Silvia Isacco, 42, is a freelance architect. She splits her time between Lecco, a small town by Lake Como, and a landscape architecture studio in Milan
My alarm goes off at 7.25am sharp, but I like to lie in bed for 10 minutes to mentally adjust to what I know will be a long day ahead. The very first thing I do, out of sheer curiosity, is check the outside temperature (the average for this time of year in Milan is about 7°C), which is projected onto my ceiling from my bedside clock, before turning on my laptop to check my emails. My clients are often overseas so can contact me at any hour of the day.
At the moment, for instance, I have a French client who is based in Thailand, so I have to adjust my working hours accordingly and reply to all emails whenever I get a chance. My house is a real melting pot of classic and contemporary designs, and is filled with Ikea pieces, family heirlooms, trinkets from Marrakech and a lot of architecture books and magazines.
I live with my adorable white cat Gehry (named after the architect Frank Gehry) and I’ll give him a quick feed before changing into my work clothes – normally a pair of jeans, a white T-shirt and a long black cardigan.
My studio is a 15-minute drive from my house, and I’ll stop off at a local cafe for a quick breakfast of cappuccino and brioche, which I’ll eat while reading Il Giorno [an Italian national newspaper based in Milan]. If I have a building site open for a particular project I’ll go there first thing to check on progress, talk to the building manager and bring him back to the office to talk through new plans and drawings if necessary.
Back in the studio I’ll check my emails again, making sure I’m up to date with all the latest building legislation, as well as the latest energy-saving regulations, which are increasingly becoming a part of architecture (and on which, frustratingly, the rules change on an almost daily basis). After wading through a mountain of paperwork, I’ll settle down for a quick lunch, usually something from home, such as white rice or farro [a grain similar to pearl barley] with lentils, chickpeas and vegetables, before turning my attention back to my computer.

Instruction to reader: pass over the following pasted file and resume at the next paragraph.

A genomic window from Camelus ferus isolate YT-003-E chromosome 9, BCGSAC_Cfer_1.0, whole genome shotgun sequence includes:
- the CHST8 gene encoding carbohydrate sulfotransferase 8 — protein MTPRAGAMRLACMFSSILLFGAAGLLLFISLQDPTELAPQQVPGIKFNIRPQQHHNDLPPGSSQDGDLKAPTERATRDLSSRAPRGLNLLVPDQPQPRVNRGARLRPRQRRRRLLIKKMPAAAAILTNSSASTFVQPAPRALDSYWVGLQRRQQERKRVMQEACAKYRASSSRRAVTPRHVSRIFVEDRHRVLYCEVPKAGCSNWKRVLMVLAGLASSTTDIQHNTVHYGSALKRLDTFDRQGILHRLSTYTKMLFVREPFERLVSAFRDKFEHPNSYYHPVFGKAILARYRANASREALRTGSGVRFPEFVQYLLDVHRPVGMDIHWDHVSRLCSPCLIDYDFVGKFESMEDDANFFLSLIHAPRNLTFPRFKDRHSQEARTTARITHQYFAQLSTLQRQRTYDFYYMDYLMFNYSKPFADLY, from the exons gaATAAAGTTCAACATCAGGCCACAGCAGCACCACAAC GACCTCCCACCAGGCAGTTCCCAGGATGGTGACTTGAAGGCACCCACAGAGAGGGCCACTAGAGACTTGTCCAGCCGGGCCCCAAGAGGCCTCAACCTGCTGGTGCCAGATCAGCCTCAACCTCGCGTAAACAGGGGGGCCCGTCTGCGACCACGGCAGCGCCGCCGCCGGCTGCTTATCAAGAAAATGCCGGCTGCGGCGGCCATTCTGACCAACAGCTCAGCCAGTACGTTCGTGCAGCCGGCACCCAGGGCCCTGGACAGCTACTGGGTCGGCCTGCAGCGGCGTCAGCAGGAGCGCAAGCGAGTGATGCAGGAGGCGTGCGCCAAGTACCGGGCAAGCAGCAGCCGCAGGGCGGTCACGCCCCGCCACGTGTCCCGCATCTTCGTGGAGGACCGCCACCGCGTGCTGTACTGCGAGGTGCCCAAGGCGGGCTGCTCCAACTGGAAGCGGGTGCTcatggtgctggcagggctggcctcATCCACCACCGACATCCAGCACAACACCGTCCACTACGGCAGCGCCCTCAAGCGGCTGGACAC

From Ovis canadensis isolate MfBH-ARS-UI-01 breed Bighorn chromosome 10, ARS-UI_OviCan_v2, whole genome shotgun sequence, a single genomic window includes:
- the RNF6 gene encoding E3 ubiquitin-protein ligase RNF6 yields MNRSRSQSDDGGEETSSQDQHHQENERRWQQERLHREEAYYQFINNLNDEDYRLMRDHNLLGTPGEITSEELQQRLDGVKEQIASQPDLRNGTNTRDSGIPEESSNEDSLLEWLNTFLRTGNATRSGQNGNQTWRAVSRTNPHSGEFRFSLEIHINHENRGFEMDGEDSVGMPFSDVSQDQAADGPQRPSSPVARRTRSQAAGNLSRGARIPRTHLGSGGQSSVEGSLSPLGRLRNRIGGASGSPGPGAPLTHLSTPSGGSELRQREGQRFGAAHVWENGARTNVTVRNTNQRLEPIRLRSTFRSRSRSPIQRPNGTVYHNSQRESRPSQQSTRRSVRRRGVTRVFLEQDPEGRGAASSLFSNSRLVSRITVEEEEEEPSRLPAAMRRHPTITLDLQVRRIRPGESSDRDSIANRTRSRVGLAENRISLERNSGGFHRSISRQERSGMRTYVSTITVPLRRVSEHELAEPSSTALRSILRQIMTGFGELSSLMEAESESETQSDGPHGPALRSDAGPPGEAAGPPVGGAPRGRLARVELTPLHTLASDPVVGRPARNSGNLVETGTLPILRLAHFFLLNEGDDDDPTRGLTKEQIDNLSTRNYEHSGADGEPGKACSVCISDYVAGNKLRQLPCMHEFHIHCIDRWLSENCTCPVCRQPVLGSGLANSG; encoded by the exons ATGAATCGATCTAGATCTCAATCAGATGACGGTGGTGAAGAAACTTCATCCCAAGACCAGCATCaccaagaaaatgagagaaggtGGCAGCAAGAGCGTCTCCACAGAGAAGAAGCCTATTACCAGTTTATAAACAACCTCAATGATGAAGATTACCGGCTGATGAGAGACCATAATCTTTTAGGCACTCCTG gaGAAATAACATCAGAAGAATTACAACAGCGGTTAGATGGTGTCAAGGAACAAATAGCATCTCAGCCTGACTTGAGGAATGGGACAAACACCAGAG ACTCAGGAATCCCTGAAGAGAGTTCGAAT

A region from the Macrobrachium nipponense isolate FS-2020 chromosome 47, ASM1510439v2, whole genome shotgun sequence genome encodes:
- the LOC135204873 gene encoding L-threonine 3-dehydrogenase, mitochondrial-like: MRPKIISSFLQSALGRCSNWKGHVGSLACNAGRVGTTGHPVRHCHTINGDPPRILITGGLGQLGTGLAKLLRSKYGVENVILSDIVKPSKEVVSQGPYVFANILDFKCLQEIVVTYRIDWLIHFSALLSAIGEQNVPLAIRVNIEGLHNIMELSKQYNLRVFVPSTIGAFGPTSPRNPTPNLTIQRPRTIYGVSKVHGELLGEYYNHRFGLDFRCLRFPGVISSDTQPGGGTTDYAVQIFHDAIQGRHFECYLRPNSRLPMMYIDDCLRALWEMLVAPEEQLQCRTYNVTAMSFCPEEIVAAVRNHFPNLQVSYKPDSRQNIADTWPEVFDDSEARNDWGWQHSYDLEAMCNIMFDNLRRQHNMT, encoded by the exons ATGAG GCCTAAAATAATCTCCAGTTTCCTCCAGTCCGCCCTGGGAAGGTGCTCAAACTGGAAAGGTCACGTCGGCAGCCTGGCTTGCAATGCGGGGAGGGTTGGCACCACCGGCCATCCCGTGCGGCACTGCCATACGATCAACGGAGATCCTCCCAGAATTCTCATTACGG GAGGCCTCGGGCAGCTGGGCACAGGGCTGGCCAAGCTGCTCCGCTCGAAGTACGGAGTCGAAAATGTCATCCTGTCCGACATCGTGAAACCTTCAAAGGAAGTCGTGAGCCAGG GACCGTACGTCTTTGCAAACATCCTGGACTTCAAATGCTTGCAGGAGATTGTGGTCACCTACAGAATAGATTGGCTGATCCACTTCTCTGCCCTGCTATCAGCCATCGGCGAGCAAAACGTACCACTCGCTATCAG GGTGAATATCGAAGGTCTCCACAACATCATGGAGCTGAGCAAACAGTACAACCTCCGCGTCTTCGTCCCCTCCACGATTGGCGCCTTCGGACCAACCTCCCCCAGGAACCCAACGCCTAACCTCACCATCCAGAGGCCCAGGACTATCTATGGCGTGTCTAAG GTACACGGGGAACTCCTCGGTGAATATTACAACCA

I also work as a consultant at a landscape studio in Milan, one hour away, so will often travel there in the afternoon. I am part of a team of architects and, at the moment, we are working together to help design and landscape a major new road system in preparation for the 2015 Universal Exposition, a huge food industry event taking place in Milan that, in three years’ time, will see thousands of people flocking to the city. I’m also always juggling at least two interior design projects, so I’ll spend some time looking for inspiration from some of my hundreds of architecture books (which I have gathered from all corners of the globe). I do this in the first instance and then I’ll start to draw, just for the sake of it, until eventually the more creative side of my brain kicks in and good ideas start to emerge.
One of the most amazing buildings I’ve ever seen and have always wished I had designed has to be the Institut du Monde Arabe in Paris. The exterior decor is inspired by Arabian geometry but it works as a mechanism to filter sunlight through the building’s windows, creating a stunning effect from the inside and out.
As a freelance architect, my job can be quite glamorous, but I do often work alone, mainly for private clients who need renovation work done on residential buildings. So I can sometimes be on my own for weeks on end in the studio. But I’ll always have Skype on and speak to friends and family on the other side of the world to make sure that I never feel lonely. The long hours are worth it. For me, I really am in my dream job.
When I was a young girl, I had to leave the house I grew up in to go and live with my aunt. I had no space for myself and it was so frustrating to always be a guest in somebody else’s house – you couldn’t change a thing. Now, as an architect, each new client I have is a chance to make my dream come true. I get to plan a new house every time I start a new project.
In the evenings, I’ll try to finish work at about 7pm and will head straight out to have dinner and drinks with friends. Back at home, I’ll relax by flicking through one of the many copies of Elle Decor magazine piled up around my house, or by watching some television before finally heading to bed at about 11.30pm.